City Cast

🌊 The Muck in Our Lakes

Hayley Sperling
Hayley Sperling
Posted on August 16   |   Updated on September 12
Blue-green algae is a type of bacteria that grows toxic blooms in our lakes. (Photo by City of Madison)

Blue-green algae is a type of bacteria that grows toxic blooms in our lakes. (Photo by City of Madison)

Being on an isthmus, Madisonians are surrounded by water. But unfortunately, because of the literally freezing-cold winters and other environmental factors, our time on the water is limited. This time of year, one of the biggest threats to our beaches is blue-green algae.

What Is It?

Despite its name, blue-green algae is a type of bacteria. It can grow quickly forming “blooms” full of toxins that can be harmful to people and animals. In humans, symptoms can include stomach upset, rashes, and respiratory irritation.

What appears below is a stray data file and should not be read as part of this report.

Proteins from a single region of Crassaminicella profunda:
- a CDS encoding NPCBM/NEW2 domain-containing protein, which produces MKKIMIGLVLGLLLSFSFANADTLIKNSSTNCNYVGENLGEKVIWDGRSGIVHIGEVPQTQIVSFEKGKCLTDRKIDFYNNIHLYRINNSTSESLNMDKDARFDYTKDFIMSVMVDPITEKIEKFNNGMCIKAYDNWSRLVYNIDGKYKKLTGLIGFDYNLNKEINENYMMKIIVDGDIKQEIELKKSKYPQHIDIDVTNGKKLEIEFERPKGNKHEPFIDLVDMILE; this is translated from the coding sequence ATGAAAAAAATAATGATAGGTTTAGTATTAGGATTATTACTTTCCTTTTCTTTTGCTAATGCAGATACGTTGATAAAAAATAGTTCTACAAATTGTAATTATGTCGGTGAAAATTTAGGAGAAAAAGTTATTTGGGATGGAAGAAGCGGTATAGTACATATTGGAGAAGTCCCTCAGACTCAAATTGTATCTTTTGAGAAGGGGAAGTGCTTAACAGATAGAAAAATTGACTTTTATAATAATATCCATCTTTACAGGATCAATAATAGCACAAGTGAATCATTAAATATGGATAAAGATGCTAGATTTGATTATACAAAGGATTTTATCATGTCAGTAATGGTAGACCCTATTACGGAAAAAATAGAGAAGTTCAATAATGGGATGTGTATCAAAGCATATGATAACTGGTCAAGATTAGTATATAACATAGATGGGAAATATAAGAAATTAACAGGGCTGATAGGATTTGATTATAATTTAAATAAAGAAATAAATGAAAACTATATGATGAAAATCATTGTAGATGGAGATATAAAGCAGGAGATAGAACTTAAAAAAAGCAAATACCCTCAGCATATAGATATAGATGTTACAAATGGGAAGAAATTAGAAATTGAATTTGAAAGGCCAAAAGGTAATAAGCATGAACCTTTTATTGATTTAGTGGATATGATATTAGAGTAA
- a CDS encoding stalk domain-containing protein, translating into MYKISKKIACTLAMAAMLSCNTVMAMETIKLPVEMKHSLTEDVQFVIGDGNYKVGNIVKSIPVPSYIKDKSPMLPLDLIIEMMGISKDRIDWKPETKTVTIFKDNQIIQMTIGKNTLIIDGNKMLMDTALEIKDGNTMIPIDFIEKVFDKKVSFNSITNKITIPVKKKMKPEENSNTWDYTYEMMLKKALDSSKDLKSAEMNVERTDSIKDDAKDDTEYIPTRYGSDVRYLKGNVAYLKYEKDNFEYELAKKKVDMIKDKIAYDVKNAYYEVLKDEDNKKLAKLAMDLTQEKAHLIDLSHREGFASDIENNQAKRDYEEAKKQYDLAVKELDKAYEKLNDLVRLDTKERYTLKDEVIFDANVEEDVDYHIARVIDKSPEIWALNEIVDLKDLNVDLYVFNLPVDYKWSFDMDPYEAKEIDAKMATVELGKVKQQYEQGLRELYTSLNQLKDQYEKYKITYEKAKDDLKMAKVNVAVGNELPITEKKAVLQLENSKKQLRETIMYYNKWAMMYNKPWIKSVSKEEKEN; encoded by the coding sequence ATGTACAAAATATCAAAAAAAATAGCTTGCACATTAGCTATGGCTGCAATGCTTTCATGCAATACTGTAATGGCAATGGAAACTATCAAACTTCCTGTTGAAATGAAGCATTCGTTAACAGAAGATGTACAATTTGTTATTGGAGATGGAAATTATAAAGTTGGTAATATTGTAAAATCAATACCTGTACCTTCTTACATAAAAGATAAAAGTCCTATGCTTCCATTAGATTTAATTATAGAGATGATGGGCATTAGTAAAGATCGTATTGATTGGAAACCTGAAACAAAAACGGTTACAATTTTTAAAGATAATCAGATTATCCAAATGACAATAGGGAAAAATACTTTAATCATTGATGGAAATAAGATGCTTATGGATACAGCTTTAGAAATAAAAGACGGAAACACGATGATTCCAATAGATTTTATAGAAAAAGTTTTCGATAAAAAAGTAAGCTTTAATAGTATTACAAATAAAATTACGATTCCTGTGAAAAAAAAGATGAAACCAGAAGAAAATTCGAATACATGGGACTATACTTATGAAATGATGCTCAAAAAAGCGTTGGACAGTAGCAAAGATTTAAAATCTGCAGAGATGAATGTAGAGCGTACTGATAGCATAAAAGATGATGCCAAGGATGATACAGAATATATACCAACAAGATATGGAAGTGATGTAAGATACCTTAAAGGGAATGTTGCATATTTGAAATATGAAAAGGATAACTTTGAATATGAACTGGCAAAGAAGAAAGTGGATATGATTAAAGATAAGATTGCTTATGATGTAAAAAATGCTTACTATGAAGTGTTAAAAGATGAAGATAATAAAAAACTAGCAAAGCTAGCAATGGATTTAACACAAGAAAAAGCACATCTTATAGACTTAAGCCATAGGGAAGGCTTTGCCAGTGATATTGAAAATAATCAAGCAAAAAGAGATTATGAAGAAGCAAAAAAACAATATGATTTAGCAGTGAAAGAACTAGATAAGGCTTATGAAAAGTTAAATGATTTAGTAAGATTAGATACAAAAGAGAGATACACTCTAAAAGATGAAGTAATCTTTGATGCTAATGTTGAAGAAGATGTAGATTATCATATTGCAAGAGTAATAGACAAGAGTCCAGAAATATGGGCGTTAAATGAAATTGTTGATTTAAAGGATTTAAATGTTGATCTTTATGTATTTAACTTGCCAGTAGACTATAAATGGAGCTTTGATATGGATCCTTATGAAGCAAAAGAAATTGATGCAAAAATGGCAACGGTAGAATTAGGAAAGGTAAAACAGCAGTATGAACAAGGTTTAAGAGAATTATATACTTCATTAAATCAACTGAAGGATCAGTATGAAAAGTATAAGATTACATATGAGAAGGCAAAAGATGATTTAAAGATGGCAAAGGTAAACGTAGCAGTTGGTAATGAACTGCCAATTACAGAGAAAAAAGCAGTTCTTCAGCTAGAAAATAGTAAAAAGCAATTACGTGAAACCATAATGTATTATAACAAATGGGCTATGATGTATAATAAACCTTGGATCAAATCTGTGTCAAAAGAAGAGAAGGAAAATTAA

Blue-green algae may not always be blue-green. Sometimes blooms appear as reddish-purple or brown. Oftentimes, blue-green algae will look like spilled paint on top of the water.

Why Is It Here?

Blue-green algae thrives in warm, nutrient-rich water. In the case of Madison’s lakes, phosphorus runoff from fertilizer has contributed to the growth (and stench) of algal blooms.

The Madison Metropolitan Sewerage District is tasked with cleaning up the phosphorus in our city’s water but it’s not a simple job.

How To Avoid It.

Public Health Madison and Dane County tests the waters at Madison’s beaches from Memorial Day to Labor Day and lists the open status of Madison beaches on its website.

And in general, always look at the water around you before you get in and don’t swim in water that looks like "pea soup." Don’t let your pets swim in it either.

If you see a blue-green algae bloom, PHMDC wants to hear from you.

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